Tim Dean is a British academic, author, notable in the field of contemporary queer theory,and author of several works on the subject: Gary Snyder and the American Unconscious (1991), Beyond Sexuality (2000), and Unlimited Intimacy: Reflections on the Subculture of Barebacking (2009), all published by the University of Chicago Press, and a co-editor of Homosexuality and Psychoanalysis (2001). Dean published Hatred of Sex together with Oliver Davis in 2022.
Dean first became a British civil servant before attending the University of East Anglia, during which time he participated in a Junior Year Abroad program at Brandeis University, and wrote his undergraduate dissertation on Gary Snyder before graduating BA with First Class Honours in American Studies.He subsequently earned his PhD at Johns Hopkins University (doctoral dissertation on Hart Crane). He was a Fellow at the Stanford Humanities Center (1997-1998). He teaches at the University of Illinois (Urbana-Champaign).
Gender studies is an interdisciplinary academic field devoted to analysing gender identity and gendered representation. Gender studies originated in the field of women's studies, concerning women, feminism, gender, and politics. The field now overlaps with queer studies and men's studies. Its rise to prominence, especially in Western universities after 1990, coincided with the rise of deconstruction.
Teresa de Lauretis is an Italian author and Distinguished Professor Emerita of the History of Consciousness at the University of California, Santa Cruz. Her areas of interest include semiotics, psychoanalysis, film theory, literary theory, feminism, women's studies, lesbian- and queer studies. She has also written on science fiction. Fluent in English and Italian, she writes in both languages. Additionally, her work has been translated into sixteen other languages.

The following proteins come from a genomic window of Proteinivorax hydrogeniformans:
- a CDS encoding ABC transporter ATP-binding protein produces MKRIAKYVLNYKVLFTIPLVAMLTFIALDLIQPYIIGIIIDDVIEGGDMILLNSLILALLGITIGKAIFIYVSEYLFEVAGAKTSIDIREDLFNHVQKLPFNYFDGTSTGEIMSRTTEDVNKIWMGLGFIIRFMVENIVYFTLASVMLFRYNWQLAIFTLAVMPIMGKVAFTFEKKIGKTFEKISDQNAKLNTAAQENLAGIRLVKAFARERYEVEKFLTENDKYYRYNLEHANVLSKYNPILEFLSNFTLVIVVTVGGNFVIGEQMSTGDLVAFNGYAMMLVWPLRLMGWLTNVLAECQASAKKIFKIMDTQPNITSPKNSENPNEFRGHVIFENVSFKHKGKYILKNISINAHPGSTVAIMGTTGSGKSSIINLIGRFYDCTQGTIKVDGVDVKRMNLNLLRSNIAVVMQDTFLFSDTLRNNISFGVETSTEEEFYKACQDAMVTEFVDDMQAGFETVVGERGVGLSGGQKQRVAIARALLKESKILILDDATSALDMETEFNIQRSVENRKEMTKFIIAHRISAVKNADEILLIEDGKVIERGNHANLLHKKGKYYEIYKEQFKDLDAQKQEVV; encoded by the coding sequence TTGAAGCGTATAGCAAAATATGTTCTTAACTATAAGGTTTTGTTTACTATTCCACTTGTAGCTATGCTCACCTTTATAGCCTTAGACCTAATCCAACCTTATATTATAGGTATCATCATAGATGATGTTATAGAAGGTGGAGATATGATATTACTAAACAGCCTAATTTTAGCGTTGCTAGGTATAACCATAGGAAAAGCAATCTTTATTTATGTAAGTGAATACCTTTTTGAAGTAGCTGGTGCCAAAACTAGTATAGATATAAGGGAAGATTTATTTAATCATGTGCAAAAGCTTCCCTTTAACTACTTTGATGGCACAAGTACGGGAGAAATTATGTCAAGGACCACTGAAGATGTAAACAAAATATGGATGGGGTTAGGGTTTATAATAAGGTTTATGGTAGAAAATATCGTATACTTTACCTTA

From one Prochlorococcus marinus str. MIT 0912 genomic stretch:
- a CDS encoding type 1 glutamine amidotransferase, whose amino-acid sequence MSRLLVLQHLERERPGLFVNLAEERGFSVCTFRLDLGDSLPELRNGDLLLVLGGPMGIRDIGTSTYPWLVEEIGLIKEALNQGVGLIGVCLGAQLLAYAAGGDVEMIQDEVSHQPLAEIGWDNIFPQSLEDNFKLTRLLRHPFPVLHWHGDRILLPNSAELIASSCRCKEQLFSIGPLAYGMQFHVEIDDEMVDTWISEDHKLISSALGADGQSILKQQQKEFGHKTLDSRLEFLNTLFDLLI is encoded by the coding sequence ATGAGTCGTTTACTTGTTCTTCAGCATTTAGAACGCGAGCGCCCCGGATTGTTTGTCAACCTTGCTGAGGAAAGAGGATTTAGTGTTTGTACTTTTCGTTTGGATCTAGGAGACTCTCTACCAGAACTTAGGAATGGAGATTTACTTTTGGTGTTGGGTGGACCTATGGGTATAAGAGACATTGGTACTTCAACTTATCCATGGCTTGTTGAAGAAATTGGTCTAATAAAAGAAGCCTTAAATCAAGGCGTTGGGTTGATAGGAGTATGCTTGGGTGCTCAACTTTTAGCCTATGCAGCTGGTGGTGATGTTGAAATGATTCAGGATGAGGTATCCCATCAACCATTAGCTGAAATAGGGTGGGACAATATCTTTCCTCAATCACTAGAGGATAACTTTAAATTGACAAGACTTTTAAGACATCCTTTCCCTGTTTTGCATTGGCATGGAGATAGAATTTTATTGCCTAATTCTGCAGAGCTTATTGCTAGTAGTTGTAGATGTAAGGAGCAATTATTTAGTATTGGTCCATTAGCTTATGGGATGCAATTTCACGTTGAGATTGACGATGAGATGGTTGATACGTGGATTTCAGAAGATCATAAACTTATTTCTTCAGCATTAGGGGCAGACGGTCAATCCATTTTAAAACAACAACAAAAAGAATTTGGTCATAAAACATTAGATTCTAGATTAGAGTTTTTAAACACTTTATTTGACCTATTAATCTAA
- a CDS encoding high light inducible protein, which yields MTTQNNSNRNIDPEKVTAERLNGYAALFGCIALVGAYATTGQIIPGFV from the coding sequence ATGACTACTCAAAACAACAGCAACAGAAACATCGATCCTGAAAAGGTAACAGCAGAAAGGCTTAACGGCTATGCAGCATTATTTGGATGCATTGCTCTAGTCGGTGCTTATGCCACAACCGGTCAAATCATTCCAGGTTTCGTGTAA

Down-low is an African-American slang term specifically used within the African-American community that typically refers to a sexual subculture of Black men who usually identify as heterosexual but actively seek sexual encounters and relations with other men, practice gay cruising, and frequently adopt a specific hip-hop attire during these activities. They generally avoid disclosing their same-sex sexual activities, even if they have female sexual partner(s), they are married to a woman, or they are single. The term is also used to refer to a related sexual identity. Down-low has been viewed as "a type of impression management that some of the informants use to present themselves in a manner that is consistent with perceived norms about masculine attribute, attitudes, and behavior".
Bugchasing is the rare practice of intentionally seeking human immunodeficiency virus (HIV) infection through sexual activity.
Disability studies is an academic discipline that examines the meaning, nature, and consequences of disability. Initially, the field focused on the division between "impairment" and "disability," where impairment was an impairment of an individual's mind or body, while disability was considered a social construct. This premise gave rise to two distinct models of disability: the social and medical models of disability. In 1999 the social model was universally accepted as the model preferred by the field. However, in recent years, the division between the social and medical models has been challenged. Additionally, there has been an increased focus on interdisciplinary research. For example, recent investigations suggest using "cross-sectional markers of stratification" may help provide new insights on the non-random distribution of risk factors capable of acerbating disablement processes.